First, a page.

“It is soothing to imagine those who’re free, liberating to meet them” – Siddhy
Working alongside the Pink Singers was a learning experience for RVM, in rehearsals and preparation for our summer concert.
“It made the singing more effective and everyone leaned towards getting better to share the stage with you all”. – RVM member
They have returned to India with new ambition: planning to grow the numbers in the choir, to perform at queer events and to be known for their music, to inspire others to use music as a tool to spread awareness and join in the fight against section 377. They want to do more to highlight LGBT rights and visibility in India, to make their country more diverse and inclusive of all.
Interviews with members of both choirs during London Pride, on New Delhi TV
We achieved our goal of raising awareness of this issue, with TV, radio and print pieces as well as online articles and blogs in both countries. Talking about the issues and their experiences boosted the confidence of choir members to advocate for their rights and hopes for the future.
“It has made me stronger; a firm believer and an optimist with regards to the support we can achieve. Despite all the hurdles we’re determined to be what we are and make a difference to the world in every possible way we can.” – Ashish, member of RVM
Reflecting on the project
The challenges we faced We aimed to bring every member of RVM to London although we encountered issues with visas, which meant that unfortunately not all members could join us. We countered this by including members left in Mumbai through a social group on Facebook and asking them to contribute to blog posts and media articles for the project.
What is the future of the project? After this experience, RVM are more well known in India and have been featured in a number of news pieces about section 377. They continue their fight to effect change for LGBT communities in India, with the Pink Singers’ support from the UK. On a local level, they plan to grow the number of people in the choir significantly over the next three years, to build their community and profile. They aim to inspire others through their music to fight alongside them for equality.
The Pink Singers will stay in touch with RVM, supporting when we can with the development of their community, and in their plans to achieve equality.
On behalf of the Pink Singers and Rainbow Voices Mumbai, THANK YOU for your support in making this project happen. We couldn’t have done it without you.
Want to support us financially on an ongoing basis? Please take a look at joining our Friends scheme.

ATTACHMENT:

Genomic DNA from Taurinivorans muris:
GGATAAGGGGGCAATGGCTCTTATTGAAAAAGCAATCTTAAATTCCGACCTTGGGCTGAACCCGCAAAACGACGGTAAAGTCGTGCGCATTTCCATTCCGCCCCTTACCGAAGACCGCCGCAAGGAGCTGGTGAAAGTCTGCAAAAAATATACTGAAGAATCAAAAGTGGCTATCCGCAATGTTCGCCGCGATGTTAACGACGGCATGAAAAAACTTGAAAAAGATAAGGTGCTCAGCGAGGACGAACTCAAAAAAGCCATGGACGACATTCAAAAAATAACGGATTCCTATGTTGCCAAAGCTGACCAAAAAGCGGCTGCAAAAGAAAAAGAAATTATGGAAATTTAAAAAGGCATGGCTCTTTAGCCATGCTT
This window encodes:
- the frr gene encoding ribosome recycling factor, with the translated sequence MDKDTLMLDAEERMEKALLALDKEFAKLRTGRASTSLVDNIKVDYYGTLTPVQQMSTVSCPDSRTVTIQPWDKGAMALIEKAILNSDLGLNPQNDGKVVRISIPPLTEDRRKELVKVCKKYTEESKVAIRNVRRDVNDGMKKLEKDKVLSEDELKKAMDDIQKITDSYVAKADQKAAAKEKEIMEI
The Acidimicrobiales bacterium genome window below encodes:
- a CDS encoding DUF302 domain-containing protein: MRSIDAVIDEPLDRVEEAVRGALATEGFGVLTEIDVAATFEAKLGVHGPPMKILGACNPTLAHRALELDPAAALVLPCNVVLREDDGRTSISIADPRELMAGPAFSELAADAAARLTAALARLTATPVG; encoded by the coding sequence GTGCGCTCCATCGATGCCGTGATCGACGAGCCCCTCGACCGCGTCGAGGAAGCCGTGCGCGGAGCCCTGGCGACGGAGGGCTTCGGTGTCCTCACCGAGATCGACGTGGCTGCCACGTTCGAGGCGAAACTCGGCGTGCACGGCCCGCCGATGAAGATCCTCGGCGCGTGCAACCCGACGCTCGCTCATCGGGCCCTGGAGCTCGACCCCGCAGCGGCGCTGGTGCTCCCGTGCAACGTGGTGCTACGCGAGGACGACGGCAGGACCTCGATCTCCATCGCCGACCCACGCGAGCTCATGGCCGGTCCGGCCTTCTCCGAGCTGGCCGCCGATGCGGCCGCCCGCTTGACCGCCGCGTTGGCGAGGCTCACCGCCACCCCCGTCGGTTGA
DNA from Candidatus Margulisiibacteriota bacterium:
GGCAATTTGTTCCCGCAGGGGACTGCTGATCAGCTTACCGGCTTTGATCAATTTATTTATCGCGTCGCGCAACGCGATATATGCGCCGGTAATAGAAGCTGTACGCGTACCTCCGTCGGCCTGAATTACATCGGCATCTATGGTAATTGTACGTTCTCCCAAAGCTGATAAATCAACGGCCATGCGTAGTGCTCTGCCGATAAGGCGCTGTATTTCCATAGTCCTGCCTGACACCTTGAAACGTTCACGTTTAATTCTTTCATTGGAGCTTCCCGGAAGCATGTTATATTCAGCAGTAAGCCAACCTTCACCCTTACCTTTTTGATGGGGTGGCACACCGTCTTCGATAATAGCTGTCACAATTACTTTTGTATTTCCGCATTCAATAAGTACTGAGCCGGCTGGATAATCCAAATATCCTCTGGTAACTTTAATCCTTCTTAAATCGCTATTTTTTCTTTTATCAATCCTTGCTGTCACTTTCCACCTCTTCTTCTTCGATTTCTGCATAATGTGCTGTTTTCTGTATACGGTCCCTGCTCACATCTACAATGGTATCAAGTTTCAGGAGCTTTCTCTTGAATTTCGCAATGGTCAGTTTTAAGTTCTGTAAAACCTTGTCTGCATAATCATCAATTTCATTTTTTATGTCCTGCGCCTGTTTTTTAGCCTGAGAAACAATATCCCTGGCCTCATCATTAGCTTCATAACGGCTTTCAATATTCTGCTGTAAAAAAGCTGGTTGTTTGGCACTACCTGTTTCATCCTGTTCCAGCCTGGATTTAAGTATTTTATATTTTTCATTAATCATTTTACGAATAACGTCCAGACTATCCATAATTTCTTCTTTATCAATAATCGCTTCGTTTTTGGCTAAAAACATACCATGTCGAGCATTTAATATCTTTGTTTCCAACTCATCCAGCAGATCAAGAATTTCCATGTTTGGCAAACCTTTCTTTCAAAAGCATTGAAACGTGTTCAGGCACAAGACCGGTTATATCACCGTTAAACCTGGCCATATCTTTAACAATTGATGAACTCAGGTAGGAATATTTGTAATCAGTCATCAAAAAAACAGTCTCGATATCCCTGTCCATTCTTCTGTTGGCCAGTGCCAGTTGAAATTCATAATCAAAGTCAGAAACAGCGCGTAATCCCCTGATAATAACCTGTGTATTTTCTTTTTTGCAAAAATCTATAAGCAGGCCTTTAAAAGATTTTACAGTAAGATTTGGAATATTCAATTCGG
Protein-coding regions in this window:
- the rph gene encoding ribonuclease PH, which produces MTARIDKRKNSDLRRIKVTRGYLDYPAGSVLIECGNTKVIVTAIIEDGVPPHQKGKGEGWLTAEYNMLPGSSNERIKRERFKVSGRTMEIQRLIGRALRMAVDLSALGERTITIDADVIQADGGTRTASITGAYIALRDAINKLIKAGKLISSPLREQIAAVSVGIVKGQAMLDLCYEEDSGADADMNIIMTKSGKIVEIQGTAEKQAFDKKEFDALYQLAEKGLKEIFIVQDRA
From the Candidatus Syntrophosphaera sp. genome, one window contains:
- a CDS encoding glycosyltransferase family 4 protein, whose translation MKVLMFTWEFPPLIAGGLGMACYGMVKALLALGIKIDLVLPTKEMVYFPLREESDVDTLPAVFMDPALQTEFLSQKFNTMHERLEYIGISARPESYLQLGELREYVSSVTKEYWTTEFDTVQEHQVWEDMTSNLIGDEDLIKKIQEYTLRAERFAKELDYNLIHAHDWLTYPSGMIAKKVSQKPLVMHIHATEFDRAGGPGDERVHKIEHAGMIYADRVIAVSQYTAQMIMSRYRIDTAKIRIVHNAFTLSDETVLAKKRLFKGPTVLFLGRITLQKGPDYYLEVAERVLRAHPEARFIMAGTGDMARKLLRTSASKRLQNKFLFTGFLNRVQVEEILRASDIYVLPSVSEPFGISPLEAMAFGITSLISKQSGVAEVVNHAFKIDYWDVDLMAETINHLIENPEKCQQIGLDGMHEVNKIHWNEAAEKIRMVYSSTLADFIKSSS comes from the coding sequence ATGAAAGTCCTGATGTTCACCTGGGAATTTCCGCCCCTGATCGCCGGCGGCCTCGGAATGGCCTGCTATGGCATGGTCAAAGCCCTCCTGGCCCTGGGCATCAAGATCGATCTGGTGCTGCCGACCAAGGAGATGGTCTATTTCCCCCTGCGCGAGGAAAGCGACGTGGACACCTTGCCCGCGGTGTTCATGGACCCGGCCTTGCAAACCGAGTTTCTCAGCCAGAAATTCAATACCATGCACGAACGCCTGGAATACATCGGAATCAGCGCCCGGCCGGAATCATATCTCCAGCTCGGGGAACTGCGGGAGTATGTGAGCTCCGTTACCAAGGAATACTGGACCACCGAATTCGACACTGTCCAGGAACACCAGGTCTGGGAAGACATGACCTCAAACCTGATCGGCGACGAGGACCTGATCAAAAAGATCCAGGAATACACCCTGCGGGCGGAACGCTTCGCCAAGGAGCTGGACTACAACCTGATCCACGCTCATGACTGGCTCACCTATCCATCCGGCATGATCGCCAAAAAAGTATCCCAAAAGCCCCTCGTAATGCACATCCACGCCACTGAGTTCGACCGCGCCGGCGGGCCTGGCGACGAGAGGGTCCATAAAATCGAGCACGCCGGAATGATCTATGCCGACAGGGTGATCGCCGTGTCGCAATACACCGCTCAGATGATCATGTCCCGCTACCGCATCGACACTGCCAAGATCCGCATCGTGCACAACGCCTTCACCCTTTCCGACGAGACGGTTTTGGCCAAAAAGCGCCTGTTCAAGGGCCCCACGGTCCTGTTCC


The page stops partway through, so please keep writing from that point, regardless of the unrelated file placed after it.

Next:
This summer, the Pink Singers hosted Hong Kong based choir, Harmonics. One of its members, Alex, describes the opportunities the global LGBT+ choir community have opened up for him – and how his Pinkie experiences in London and Dublin have made him feel part of the family!
August marked the Harmonics choir’s first birthday. My choir and the LGBT choir culture here in Hong Kong is very young, and of course, I am very new to the choir scene. I am not trained in music and I joined the Harmonics just for fun.
Our first gig was a fundraising event for a local charity, AIDS Concern. The song we performed was Truly Brave, a mash-up of Cindi Lauper’s True Colours and Sara Bareilles’ Brave. I had only few rehearsals before the performance as I joined late. Boy, I was so nervous that night! Our music director Matthew Gillespie encouraged us by reminding us that the song had a message and it was up to us to share the importance of being true, heard and seen. I imagined the message being delivered to someone who really needed to hear it in the audience. So I gathered my courage and sang. The message was indeed delivered, and it turned out that the person who needed to hear that message was me. From that night on, I felt that our choir is about more than just singing.
Soon after the gig, I got more involved with the Harmonics and started to manage the choir, but it was not until Hsien from the Pink Singers in London reached out to us on social media, and Richard from the Portland Gay Men’s Chorus visited us, that I realised that there was a huge international LGBT choral community out there. They showed us what we could become.
It was exciting to be invited to visit Dublin and London. I had always wanted to see Ireland and had always loved London. I couldn’t wait to finally meet Hsien, a self-proclaimed choir geek with a collection of weird yet fashionable glasses and his short-shorts and heels-wearing, rather handsome, “dance-y” friends from the Barberfellas. I was also excited to say “hello” to the well-dressed, charming theatrical trio from Dublin’s the Homonics, but, I knew that I was on a mission. I was to meet with the choirs and to learn how they were run.